My Greatest Hits day 3 - my most read post:
And are there any heroes for us today?
Why do we have an innate attraction to the ideas of heroes? We ask people who their heroes are. Kids and adults both delight at the stories of superheroes, people with extraordinary powers who seem to save the world again and again. We always like it when a regular person makes good: the local hero who saves someone. Every story needs a hero, doesn't it?
Our collective imagination seems drawn to the idea of people who have a greater power or call. A look at the top box office of all time for the US and worldwide shows the list dominated by familiar names: Luke Skywalker, Harry Potter, Lord of the Rings, Spiderman, Jack Sparrow. All of these stories feature larger than life figures who overcome overwhelming odds to triumph.
I've always day-dreamed of some cataclysm happening in my regular life, only to find that I could fly, had super something-or-other in order to save those in peril. It's in the fabric of who I am. I grew up on Star Wars and Super Friends, and this summer I couldn't wait until the latest Spiderman movie came out. Recently I've gotten back into enjoying comic books, which shows different aspects of heroes from when I was growing up. Nowadays these heroes struggle against inner darkness or temptation and deal with more real life scenarios over the classic comics when Superman never doubted what was right and was always there to save Lois Lane.
I know that some people prefer down to earth heroes in their entertainment - the cop, the spunky Nancy Drew type, people who don't have a special ability. Others may even prefer the "anti-hero", the character that may otherwise be very unlikable in a story, but is portrayed from a sympathetic viewpoint. However, in general we are drawn to those who are greater than us in both their abilities and trials. I could go on, reaching back to mythology and stories of Hercules, Achilles, and so on, but I think this point is coming across.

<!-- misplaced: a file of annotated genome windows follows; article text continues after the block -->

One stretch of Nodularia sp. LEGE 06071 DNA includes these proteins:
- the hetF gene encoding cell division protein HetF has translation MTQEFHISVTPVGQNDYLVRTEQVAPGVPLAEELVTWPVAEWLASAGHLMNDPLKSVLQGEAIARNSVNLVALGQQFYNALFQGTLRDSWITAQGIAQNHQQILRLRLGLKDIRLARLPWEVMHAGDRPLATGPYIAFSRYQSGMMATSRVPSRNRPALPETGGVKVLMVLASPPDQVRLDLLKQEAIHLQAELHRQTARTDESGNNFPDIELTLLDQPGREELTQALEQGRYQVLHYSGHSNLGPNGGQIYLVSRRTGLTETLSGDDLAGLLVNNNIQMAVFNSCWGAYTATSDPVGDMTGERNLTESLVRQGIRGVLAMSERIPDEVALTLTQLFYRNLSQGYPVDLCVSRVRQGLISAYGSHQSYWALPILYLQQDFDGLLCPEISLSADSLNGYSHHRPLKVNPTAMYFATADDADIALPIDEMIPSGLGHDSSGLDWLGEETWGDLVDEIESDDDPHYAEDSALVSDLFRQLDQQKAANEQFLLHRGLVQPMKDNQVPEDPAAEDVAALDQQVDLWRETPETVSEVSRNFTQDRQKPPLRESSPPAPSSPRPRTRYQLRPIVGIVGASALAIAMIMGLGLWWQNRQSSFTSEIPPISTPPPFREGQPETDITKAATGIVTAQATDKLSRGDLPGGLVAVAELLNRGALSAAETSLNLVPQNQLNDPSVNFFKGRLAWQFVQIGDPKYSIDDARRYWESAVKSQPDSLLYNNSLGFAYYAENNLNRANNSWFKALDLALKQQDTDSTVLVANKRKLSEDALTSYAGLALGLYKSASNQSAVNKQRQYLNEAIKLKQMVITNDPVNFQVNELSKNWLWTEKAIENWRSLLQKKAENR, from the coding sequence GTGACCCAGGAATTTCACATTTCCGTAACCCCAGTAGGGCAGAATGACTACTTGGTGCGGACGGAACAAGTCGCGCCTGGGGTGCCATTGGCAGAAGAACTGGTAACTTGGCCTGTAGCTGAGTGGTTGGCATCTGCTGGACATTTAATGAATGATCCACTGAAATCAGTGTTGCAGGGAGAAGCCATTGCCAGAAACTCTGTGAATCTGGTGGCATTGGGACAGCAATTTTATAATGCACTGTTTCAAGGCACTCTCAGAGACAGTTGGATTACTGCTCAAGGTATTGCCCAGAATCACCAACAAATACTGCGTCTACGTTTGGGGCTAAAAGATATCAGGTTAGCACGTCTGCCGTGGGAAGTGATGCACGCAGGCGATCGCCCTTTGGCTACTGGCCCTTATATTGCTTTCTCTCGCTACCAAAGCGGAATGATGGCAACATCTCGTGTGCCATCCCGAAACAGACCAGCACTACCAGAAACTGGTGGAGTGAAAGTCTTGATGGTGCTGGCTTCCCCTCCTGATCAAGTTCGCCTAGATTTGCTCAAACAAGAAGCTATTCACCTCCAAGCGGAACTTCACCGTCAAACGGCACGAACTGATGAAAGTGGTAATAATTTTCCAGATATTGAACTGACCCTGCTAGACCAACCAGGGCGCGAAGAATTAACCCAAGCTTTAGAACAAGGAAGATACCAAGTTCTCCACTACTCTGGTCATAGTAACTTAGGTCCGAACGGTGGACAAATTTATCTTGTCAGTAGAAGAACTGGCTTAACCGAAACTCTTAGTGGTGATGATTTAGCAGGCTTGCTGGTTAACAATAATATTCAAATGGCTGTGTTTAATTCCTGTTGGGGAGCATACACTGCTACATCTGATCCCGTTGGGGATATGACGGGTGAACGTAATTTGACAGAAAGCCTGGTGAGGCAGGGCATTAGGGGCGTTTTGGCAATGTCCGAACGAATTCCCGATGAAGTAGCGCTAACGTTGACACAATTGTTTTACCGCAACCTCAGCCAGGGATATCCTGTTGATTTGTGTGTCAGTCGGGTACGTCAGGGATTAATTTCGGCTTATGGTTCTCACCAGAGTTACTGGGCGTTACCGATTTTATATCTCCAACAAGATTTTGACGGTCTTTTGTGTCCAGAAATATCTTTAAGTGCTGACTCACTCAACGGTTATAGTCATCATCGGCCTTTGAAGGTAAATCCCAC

Having made the argument that this desire is there, now we may ask "Why is it there?"
Could it be, perhaps, that it speaks to who we are? Does it draw from our deepest heart and unconscious needs?
I would argue that heroes are so compelling because we need a hero. We realize, whether directly or subconsciously, that we cannot overcome all that we encounter on our own. Try as we might, we are not able to complete our own salvation. We may fight valiantly, but our struggle is ultimately doomed against the supreme villain.
In the end, this attraction to heroes points us to the one who fought evil without ever turning to temptation. He went toe-to-toe with our greatest foe on our behalf. He sacrificed himself in defending truth, justice, and mercy. And when all seemed lost, he rose in even greater power and strength for the ultimate victory.
Jesus is my hero.
The book that inspired this post - Fearless by Robin Parrish - may not be an overtly Christian novel. This is fine with me, as I don't require every story to have an overt religious element in order to be a good story. I think Robin taps into this intrinsic need for a hero with his story. I can't allegorize what he's written, partly because that's not his intention, and I don't know how the story will work out. It still speaks of this great human conflict, the desire to rise up over the insurmountable odds. The heart of the gospel speaks to this, and that's what makes heroes a powerful story element, especially to a Christian writer.